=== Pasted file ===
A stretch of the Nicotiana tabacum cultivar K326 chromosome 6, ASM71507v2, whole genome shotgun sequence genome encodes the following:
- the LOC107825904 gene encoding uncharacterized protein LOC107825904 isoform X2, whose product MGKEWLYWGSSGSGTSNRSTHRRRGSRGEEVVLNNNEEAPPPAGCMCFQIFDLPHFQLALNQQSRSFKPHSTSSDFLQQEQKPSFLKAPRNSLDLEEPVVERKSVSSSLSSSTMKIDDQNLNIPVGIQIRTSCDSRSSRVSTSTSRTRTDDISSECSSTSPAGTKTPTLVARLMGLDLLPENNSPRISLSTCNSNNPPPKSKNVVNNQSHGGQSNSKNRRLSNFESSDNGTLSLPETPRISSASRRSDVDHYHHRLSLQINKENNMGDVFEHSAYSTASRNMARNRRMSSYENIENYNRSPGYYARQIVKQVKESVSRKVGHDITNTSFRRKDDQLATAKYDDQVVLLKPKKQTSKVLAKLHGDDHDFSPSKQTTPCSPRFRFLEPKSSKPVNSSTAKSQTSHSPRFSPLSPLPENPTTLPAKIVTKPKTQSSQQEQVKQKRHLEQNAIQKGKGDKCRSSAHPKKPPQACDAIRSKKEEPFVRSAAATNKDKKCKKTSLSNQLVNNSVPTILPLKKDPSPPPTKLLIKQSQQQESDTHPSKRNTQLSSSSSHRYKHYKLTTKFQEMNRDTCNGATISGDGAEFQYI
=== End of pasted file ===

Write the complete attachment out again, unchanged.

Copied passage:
A stretch of the Nicotiana tabacum cultivar K326 chromosome 6, ASM71507v2, whole genome shotgun sequence genome encodes the following:
- the LOC107825904 gene encoding uncharacterized protein LOC107825904 isoform X2, whose product MGKEWLYWGSSGSGTSNRSTHRRRGSRGEEVVLNNNEEAPPPAGCMCFQIFDLPHFQLALNQQSRSFKPHSTSSDFLQQEQKPSFLKAPRNSLDLEEPVVERKSVSSSLSSSTMKIDDQNLNIPVGIQIRTSCDSRSSRVSTSTSRTRTDDISSECSSTSPAGTKTPTLVARLMGLDLLPENNSPRISLSTCNSNNPPPKSKNVVNNQSHGGQSNSKNRRLSNFESSDNGTLSLPETPRISSASRRSDVDHYHHRLSLQINKENNMGDVFEHSAYSTASRNMARNRRMSSYENIENYNRSPGYYARQIVKQVKESVSRKVGHDITNTSFRRKDDQLATAKYDDQVVLLKPKKQTSKVLAKLHGDDHDFSPSKQTTPCSPRFRFLEPKSSKPVNSSTAKSQTSHSPRFSPLSPLPENPTTLPAKIVTKPKTQSSQQEQVKQKRHLEQNAIQKGKGDKCRSSAHPKKPPQACDAIRSKKEEPFVRSAAATNKDKKCKKTSLSNQLVNNSVPTILPLKKDPSPPPTKLLIKQSQQQESDTHPSKRNTQLSSSSSHRYKHYKLTTKFQEMNRDTCNGATISGDGAEFQYI